As CSeries flounders, Bombardier’s Q-Series planes are selling like hot cakes

Expanding discount airlines in developing markets mean big business for Bombardier

 
Bombardier's Q-400 plane (Bombardier)

Bombardier’s Q-400 plane (Bombardier)

Sometimes it feels like Bombardier’s CSeries has suffered more false starts than a new Toronto subway line. But while the sexy CSeries flounders, its homely cousin the Q-Series (a 70-seat turboprop jet) has been selling briskly in developing markets where discount airlines are proliferating. In February, RwandAir became the 15th African airline to use a Q-400, while Kazakhstan ordered 10 for a new national carrier.


READ: Bombardier’s CSeries problem in one chart >>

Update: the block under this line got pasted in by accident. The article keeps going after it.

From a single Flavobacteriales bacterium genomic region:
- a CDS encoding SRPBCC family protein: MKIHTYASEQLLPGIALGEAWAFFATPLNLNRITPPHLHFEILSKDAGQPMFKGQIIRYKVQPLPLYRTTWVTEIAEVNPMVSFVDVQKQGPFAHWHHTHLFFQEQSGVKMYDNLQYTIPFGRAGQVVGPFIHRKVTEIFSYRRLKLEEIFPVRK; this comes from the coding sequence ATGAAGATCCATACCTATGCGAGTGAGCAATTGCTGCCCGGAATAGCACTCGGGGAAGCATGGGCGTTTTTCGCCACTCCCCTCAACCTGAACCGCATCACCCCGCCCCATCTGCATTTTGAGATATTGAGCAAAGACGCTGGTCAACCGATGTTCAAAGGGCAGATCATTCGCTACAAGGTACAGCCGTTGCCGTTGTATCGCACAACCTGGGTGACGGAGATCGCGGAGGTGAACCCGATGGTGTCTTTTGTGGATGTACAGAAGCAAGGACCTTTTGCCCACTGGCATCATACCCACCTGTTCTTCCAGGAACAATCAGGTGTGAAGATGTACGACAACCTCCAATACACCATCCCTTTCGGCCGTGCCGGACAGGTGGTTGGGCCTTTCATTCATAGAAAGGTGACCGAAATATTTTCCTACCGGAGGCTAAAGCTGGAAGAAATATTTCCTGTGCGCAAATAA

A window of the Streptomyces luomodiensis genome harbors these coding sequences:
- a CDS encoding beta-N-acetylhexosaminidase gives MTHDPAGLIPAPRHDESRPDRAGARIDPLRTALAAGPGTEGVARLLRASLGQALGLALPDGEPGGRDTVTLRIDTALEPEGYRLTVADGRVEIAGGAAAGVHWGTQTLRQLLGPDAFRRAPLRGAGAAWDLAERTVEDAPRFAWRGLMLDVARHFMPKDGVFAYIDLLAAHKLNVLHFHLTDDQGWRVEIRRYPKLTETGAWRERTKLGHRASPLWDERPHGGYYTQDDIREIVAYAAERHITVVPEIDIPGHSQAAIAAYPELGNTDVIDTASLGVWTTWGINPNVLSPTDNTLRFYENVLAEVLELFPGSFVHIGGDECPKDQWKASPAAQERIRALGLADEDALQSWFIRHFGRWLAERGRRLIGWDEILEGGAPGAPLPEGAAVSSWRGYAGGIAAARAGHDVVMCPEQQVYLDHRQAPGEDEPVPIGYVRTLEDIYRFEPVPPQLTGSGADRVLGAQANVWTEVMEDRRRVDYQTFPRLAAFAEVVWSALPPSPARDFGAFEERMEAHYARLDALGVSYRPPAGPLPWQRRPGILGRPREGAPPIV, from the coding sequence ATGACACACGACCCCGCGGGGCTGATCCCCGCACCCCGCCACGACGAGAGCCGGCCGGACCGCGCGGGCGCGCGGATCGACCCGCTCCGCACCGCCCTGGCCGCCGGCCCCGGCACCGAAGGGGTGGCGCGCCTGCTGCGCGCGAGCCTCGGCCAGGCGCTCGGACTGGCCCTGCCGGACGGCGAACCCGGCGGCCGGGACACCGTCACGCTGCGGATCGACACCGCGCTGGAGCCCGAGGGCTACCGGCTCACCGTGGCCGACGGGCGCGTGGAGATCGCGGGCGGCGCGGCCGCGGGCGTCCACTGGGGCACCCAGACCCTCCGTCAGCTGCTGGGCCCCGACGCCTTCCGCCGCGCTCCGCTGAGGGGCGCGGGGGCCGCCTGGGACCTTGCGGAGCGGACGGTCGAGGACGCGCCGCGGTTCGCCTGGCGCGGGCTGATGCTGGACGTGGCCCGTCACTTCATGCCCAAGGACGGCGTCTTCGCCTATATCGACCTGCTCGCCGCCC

Bombardier’s turboprop sales are still lagging behind European rival ATR, but two things are working in the Canadians’ favour. First, Bombardier has released a new higher-capacity Q-400, which will seat 86. (Thailand’s Nok Air and Abu Dhabi–based Falcon Aviation Services were the first to get on-board, ordering 10 of the aircraft between them.) Second, Bombardier last year made a tentative deal with Rostec, a Russian state-owned manufacturer, to begin an assembly line in that country, which would include an order for up to 100 new Q-400s. The deal would be worth billions and could lock out ATR from that fast-growing market. While the turmoil in Ukraine and the threat of Western sanctions have raised some uncertainty, if Bombardier is able to navigate the geopolitics, the Q-Series will fly high in 2014.

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